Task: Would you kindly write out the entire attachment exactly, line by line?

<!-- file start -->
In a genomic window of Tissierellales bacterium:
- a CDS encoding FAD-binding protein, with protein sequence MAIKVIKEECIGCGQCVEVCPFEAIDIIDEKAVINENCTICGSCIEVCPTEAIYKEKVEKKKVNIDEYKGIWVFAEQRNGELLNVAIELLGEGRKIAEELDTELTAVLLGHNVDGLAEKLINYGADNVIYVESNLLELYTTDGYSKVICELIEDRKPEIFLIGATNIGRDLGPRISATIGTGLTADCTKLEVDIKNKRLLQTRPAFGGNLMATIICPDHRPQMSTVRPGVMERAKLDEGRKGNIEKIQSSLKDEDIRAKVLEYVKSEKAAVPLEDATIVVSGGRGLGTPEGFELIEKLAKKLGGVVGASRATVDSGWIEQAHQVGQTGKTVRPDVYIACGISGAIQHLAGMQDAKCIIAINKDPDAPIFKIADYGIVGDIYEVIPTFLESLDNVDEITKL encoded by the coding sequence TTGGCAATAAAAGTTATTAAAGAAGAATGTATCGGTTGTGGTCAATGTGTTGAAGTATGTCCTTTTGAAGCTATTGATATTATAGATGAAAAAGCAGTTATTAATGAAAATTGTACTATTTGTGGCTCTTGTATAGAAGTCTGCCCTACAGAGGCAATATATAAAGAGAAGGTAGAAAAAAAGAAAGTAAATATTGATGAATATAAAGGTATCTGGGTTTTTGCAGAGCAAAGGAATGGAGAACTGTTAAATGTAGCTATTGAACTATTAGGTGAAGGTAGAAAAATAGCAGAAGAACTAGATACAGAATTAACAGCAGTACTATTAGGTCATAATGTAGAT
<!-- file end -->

In a genomic window of Tissierellales bacterium:
- a CDS encoding FAD-binding protein, with protein sequence MAIKVIKEECIGCGQCVEVCPFEAIDIIDEKAVINENCTICGSCIEVCPTEAIYKEKVEKKKVNIDEYKGIWVFAEQRNGELLNVAIELLGEGRKIAEELDTELTAVLLGHNVDGLAEKLINYGADNVIYVESNLLELYTTDGYSKVICELIEDRKPEIFLIGATNIGRDLGPRISATIGTGLTADCTKLEVDIKNKRLLQTRPAFGGNLMATIICPDHRPQMSTVRPGVMERAKLDEGRKGNIEKIQSSLKDEDIRAKVLEYVKSEKAAVPLEDATIVVSGGRGLGTPEGFELIEKLAKKLGGVVGASRATVDSGWIEQAHQVGQTGKTVRPDVYIACGISGAIQHLAGMQDAKCIIAINKDPDAPIFKIADYGIVGDIYEVIPTFLESLDNVDEITKL encoded by the coding sequence TTGGCAATAAAAGTTATTAAAGAAGAATGTATCGGTTGTGGTCAATGTGTTGAAGTATGTCCTTTTGAAGCTATTGATATTATAGATGAAAAAGCAGTTATTAATGAAAATTGTACTATTTGTGGCTCTTGTATAGAAGTCTGCCCTACAGAGGCAATATATAAAGAGAAGGTAGAAAAAAAGAAAGTAAATATTGATGAATATAAAGGTATCTGGGTTTTTGCAGAGCAAAGGAATGGAGAACTGTTAAATGTAGCTATTGAACTATTAGGTGAAGGTAGAAAAATAGCAGAAGAACTAGATACAGAATTAACAGCAGTACTATTAGGTCATAATGTAGAT